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Spraying was carried out by first laying down a medium coat now that I am more confident with the system, which was given a few seconds to gas off before adding another heavier layer, repeating extra layers as necessary to improve vibrancy.  The paint went down very well with no spluttering, stoppages, or other issues, and as it dried the surface became very smooth with a slight sheen visible from some angles after initial drying had occurred.  The patterning I had experienced previously during the mist-coat stages didn’t occur this time, as I had brushed the surface to remove dust with an anti-static brush by Tamiya, and was more aggressive with application.  After several hours of drying, the paint had taken on a matt sheen that is pleasing to the eye, across all colours in the set.

 

Two days after spraying paint on both primed and un-primed sides of the original tests, Tamiya tape was applied to all surfaces, burnished down firmly, and torn off 20 minutes later, with absolutely no caution whatsoever.  This paint is as tough as old boots, and there wasn’t any lifting of the tape, regardless of priming or otherwise, so you can paint and mask to your heart’s delight and it won’t let you down if you prepare your model’s surfaces.

 

 

Conclusion

Now I have tested their primers and two paint sets, this system is really growing on me.  It goes down well, doesn’t lift on removal of masking, the finish is excellent, and the sets aren’t expensive.  I can live with the slightly longer curing time for the paint, as my modelling is sporadic anyway, and there is always something else to do in the meantime.

 

Highly recommended.

 

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Review sample courtesy of

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Can tell at a glance they are not accurate, they are too light and blue for the su34 blues, particularly the darker blues have quite a green hint to them, and the lightest blue is not that pale, its a much more vibrant blue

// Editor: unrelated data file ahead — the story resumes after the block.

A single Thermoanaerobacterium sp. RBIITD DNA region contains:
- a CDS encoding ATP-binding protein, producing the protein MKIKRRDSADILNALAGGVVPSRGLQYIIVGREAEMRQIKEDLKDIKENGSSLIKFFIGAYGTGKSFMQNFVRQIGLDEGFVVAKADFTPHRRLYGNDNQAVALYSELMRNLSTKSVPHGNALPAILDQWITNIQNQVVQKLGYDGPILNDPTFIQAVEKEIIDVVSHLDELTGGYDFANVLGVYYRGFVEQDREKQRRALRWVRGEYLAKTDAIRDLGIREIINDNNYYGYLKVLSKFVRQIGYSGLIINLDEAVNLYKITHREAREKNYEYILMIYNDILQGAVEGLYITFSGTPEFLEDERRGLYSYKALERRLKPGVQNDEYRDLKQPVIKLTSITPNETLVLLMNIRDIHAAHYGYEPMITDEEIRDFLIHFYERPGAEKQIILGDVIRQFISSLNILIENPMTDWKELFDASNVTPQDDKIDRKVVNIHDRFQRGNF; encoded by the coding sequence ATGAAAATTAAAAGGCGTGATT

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2 hours ago, PhantomBigStu said:

Can tell at a glance they are not accurate, they are too light and blue for the su34 blues, particularly the darker blues have quite a green hint to them, and the lightest blue is not that pale, its a much more vibrant blue 

Seen only photos in blue background seems a bit fast conclusion about accuracy of the shades.

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Akan paints are factory matched to the real russian colours, but blue backgounds and all

editI though tbh feel feel do delete my posts admins as I know I shouldn't be dumping on a brand new product like this 

su-34_068.jpg

 

 

Edited by PhantomBigStu
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6 hours ago, PhantomBigStu said:

Can tell at a glance they are not accurate, they are too light and blue for the su34 blues, particularly the darker blues have quite a green hint to them, and the lightest blue is not that pale, its a much more vibrant blue 

Any real basis to that other than they dont look right to you?  I certainly cant tell "at a glance" 

 

Julien

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22 minutes ago, Julien said:

Any real basis to that other than they dont look right to you?  I certainly cant tell "at a glance" 

 

Julien

Just delete my posts, there’s nothing of value for me to say